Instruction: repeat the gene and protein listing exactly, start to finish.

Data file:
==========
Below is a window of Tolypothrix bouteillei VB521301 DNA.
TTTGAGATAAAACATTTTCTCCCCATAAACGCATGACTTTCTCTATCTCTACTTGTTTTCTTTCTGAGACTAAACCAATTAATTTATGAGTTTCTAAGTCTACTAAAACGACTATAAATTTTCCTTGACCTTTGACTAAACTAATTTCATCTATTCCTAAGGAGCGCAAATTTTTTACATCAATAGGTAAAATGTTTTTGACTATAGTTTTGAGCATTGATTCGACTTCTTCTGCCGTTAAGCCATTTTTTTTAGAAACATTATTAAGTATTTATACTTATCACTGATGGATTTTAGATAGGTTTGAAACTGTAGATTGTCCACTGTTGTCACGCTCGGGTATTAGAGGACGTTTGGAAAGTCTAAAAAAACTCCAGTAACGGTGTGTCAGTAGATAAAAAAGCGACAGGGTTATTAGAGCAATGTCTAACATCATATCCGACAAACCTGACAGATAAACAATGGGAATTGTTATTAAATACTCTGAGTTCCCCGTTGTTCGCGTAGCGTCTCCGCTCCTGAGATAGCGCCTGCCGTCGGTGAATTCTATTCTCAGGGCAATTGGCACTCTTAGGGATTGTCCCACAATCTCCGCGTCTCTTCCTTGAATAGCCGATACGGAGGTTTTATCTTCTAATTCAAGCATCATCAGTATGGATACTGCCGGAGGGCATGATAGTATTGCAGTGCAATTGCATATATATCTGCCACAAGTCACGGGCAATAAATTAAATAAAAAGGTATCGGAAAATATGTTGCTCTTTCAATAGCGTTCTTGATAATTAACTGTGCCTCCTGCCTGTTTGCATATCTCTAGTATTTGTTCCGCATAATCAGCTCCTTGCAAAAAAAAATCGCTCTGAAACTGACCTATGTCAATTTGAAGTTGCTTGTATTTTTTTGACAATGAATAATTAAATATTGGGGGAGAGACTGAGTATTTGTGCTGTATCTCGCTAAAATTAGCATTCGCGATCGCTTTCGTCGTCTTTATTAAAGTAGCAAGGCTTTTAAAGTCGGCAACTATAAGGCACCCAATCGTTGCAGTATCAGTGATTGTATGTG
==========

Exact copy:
Below is a window of Tolypothrix bouteillei VB521301 DNA.
TTTGAGATAAAACATTTTCTCCCCATAAACGCATGACTTTCTCTATCTCTACTTGTTTTCTTTCTGAGACTAAACCAATTAATTTATGAGTTTCTAAGTCTACTAAAACGACTATAAATTTTCCTTGACCTTTGACTAAACTAATTTCATCTATTCCTAAGGAGCGCAAATTTTTTACATCAATAGGTAAAATGTTTTTGACTATAGTTTTGAGCATTGATTCGACTTCTTCTGCCGTTAAGCCATTTTTTTTAGAAACATTATTAAGTATTTATACTTATCACTGATGGATTTTAGATAGGTTTGAAACTGTAGATTGTCCACTGTTGTCACGCTCGGGTATTAGAGGACGTTTGGAAAGTCTAAAAAAACTCCAGTAACGGTGTGTCAGTAGATAAAAAAGCGACAGGGTTATTAGAGCAATGTCTAACATCATATCCGACAAACCTGACAGATAAACAATGGGAATTGTTATTAAATACTCTGAGTTCCCCGTTGTTCGCGTAGCGTCTCCGCTCCTGAGATAGCGCCTGCCGTCGGTGAATTCTATTCTCAGGGCAATTGGCACTCTTAGGGATTGTCCCACAATCTCCGCGTCTCTTCCTTGAATAGCCGATACGGAGGTTTTATCTTCTAATTCAAGCATCATCAGTATGGATACTGCCGGAGGGCATGATAGTATTGCAGTGCAATTGCATATATATCTGCCACAAGTCACGGGCAATAAATTAAATAAAAAGGTATCGGAAAATATGTTGCTCTTTCAATAGCGTTCTTGATAATTAACTGTGCCTCCTGCCTGTTTGCATATCTCTAGTATTTGTTCCGCATAATCAGCTCCTTGCAAAAAAAAATCGCTCTGAAACTGACCTATGTCAATTTGAAGTTGCTTGTATTTTTTTGACAATGAATAATTAAATATTGGGGGAGAGACTGAGTATTTGTGCTGTATCTCGCTAAAATTAGCATTCGCGATCGCTTTCGTCGTCTTTATTAAAGTAGCAAGGCTTTTAAAGTCGGCAACTATAAGGCACCCAATCGTTGCAGTATCAGTGATTGTATGTG